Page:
My coming out journey and learning to accept myself
Coming out can be a different experience for everyone. Illan talks about how it's an opportunity to grow and learn to love yourself.
A pivotal moment in any LGBTI+ person’s life, coming out can be daunting. In movies it is often the climax of the character's story arc. They have found themselves. They are liberated. Vigorous, proud, and strong. Surely nothing can stand in their way now! Yet for many, including myself, coming out was not like that. In fact for me, coming out was a long, drawn out process, taking years of learning and growth. Years of reasoning and anxiety. It’s a journey that is different for everyone. I want to talk about my journey.
My Coming Out
For me, coming out was not a spontaneous celebration at all. More like a moment of resigned defeat. Aged 15, sitting in my room, I felt ashamed. I had failed. Failed to “turn myself straight.” Looking back on it now, how I tried to convert myself is ridiculously hilarious. I watched football, a spectacularly boring sport to me, but I tried to endure. I listened to music that my straight friends listened to. I watched how I spoke, how I acted. I tried to mimic the actions of those straight people around me. Of course, none of those things have anything to do with your sexuality, but as a young teenager that is all I had to go on. When these all failed, I started the first step to coming out. I accepted that I couldn’t change.
But I wasn’t happy about it. Angry and cheated are probably the best words for how I felt. Cheated because I never signed up for this. What contract with God did I sign where it stated I was to be gay? I didn’t remember any! Angry because I now had to live a new version of my life. It wasn’t fair. Of course, it now seems ridiculous and self-piteous, but at the time it was all that consumed me. The real part of coming out is learning to love and accept yourself. Acceptance is a starting point.
An important part of this journey is the support of friends and family. I was very fortunate to have loving support from everyone, especially from classmates in school. It made me realise that I was okay. If they were okay with it, why shouldn’t I be? Allies are critical for young LGBTI+ kids. In my experience it helps them grow and accept themselves. Support can be in the simple form of accepting the LGBTI+ friend and not treating them any differently. That is all I wanted, and that’s what most people want too. Support is validation for those who need to be validated at such a young and vulnerable point in their lives.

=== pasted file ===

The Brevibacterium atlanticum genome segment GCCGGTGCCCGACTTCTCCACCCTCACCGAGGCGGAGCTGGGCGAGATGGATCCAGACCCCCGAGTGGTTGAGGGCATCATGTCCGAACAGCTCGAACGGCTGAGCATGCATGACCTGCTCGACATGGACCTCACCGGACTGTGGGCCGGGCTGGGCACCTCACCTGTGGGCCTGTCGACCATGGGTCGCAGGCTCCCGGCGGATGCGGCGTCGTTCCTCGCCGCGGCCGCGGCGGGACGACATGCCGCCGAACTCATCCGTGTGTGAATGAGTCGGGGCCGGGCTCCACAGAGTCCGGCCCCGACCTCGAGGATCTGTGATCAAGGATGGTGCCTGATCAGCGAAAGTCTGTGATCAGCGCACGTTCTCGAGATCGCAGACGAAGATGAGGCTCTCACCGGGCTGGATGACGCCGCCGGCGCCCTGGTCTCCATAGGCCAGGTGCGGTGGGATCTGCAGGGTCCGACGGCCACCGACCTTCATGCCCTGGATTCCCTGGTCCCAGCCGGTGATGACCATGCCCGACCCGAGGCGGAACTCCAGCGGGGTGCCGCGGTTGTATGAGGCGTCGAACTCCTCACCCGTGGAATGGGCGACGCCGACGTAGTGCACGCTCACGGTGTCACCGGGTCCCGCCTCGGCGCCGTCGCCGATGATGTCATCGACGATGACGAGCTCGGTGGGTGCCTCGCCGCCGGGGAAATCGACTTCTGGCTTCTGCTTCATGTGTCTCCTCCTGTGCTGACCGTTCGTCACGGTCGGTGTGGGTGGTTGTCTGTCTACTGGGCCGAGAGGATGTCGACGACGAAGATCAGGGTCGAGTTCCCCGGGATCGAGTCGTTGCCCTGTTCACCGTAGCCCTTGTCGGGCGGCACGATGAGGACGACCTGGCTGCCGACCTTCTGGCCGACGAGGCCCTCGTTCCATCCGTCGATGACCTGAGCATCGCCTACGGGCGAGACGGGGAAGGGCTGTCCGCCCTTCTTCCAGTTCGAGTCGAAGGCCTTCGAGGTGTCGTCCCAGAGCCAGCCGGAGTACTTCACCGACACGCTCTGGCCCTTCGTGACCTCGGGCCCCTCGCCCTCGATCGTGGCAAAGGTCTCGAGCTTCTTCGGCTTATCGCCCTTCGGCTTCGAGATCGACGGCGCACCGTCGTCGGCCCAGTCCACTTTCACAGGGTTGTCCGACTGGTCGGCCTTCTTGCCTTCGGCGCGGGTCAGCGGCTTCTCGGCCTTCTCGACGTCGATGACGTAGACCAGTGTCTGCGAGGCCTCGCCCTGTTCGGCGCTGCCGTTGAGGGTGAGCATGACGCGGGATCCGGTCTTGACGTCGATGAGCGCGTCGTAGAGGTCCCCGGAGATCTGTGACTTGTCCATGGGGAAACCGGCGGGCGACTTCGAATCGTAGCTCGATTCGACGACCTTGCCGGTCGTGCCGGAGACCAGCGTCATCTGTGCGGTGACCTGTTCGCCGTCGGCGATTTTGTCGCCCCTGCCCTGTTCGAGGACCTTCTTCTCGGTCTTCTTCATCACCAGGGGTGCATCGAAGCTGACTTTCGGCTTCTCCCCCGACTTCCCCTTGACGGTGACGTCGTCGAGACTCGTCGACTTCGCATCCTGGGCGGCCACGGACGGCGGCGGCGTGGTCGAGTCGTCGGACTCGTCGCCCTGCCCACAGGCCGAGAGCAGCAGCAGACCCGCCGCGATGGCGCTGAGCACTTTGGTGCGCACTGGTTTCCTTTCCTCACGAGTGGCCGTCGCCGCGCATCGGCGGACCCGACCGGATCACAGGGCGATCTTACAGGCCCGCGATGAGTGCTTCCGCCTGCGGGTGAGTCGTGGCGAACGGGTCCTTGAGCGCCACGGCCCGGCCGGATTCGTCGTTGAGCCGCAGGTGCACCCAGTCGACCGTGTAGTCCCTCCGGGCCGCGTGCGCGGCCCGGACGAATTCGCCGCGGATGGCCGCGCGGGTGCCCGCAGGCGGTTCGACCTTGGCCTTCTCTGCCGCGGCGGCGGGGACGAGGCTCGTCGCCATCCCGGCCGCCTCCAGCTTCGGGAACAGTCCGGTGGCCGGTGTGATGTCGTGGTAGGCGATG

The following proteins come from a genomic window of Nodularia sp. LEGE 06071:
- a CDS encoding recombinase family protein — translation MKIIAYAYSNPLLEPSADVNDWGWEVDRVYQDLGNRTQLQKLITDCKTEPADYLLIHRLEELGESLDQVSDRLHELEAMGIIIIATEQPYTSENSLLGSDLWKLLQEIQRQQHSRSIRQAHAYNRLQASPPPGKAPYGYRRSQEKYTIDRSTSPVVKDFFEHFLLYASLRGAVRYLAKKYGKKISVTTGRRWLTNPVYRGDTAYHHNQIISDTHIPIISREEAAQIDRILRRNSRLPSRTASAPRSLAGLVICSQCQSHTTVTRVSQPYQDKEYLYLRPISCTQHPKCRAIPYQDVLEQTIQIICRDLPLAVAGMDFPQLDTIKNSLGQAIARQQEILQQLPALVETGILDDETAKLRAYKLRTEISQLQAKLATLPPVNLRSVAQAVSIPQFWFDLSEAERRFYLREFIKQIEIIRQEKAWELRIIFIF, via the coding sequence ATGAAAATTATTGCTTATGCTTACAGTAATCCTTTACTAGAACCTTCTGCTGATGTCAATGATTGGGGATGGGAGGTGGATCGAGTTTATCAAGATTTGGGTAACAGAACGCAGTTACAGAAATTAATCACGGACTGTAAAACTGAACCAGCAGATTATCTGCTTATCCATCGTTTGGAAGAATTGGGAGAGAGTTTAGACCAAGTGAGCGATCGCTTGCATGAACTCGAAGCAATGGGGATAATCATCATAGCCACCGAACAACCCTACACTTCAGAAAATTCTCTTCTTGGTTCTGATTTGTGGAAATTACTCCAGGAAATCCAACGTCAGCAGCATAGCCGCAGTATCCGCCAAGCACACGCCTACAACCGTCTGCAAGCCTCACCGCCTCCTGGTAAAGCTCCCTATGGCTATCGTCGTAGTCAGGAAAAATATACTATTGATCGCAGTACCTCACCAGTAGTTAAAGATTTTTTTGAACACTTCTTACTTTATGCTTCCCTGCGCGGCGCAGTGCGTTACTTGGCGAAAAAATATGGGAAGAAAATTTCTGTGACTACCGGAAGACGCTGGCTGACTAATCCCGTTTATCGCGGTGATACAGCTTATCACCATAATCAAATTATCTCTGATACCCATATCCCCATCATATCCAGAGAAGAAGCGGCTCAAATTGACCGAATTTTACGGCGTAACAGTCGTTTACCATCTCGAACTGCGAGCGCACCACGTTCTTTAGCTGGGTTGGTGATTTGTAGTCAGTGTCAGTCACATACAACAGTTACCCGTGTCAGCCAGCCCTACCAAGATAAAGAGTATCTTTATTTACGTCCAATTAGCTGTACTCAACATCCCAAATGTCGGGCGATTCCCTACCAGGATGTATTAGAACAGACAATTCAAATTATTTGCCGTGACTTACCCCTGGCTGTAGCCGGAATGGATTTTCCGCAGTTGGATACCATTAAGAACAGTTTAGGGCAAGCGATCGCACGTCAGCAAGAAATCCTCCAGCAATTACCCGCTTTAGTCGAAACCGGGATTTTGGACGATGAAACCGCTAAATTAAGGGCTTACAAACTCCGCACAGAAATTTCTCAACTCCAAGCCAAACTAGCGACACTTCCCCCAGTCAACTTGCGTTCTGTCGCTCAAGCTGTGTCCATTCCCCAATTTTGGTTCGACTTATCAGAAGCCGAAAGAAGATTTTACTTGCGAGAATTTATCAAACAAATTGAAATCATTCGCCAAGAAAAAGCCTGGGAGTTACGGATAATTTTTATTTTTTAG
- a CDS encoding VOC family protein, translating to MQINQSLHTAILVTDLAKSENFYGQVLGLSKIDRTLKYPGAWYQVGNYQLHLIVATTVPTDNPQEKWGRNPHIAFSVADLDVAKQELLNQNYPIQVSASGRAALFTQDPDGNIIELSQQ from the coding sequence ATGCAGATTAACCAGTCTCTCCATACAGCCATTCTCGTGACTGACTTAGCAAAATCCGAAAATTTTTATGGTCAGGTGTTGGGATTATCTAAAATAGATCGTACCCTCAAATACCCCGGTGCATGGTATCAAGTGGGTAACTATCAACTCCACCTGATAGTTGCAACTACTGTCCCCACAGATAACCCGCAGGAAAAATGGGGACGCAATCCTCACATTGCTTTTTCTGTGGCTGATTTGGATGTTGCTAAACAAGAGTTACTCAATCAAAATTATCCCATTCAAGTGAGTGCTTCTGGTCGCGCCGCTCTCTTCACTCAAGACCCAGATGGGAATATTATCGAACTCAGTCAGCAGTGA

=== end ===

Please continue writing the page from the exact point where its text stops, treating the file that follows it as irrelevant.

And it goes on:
Fitting into a new community
Once comfortable with myself, I began to expose myself to all the aspects of a community which I naturally became a part of. I found things that I liked, and parts I did not. Part of the learning when coming out is understanding that you do not have to fit in with a community in which you may only have a sexuality in common (ironic for myself who tried everything to fit in before I came out). When some people come out, and I too found myself doing this, they grasp onto their sexuality as a way to define themselves – as a critical identity. However, experience and learning makes you realise that sexuality is nothing more than one aspect of your wider identity. So, when trying to find out where I fit in, I realised that it was pointless and that I had not learned from my experience of trying to fit in by being straight. Loving yourself for you is better for your health than constantly trying to fit in.
Coming out is rarely like the movies. It is not instantaneous and it doesn’t have to be. If your coming out, like mine, is a journey, that is okay. The outcome is the same. From feeling ashamed and thinking myself a failure, I am now incredibly comfortable with who I am. This has allowed me the confidence to do things I would never have imagined. In the end, no matter how you come out, it is always worth it.
If you are experiencing bullying, having a tough time or if you want to find out more about LGBTI+ organisations please look at the resources below for help.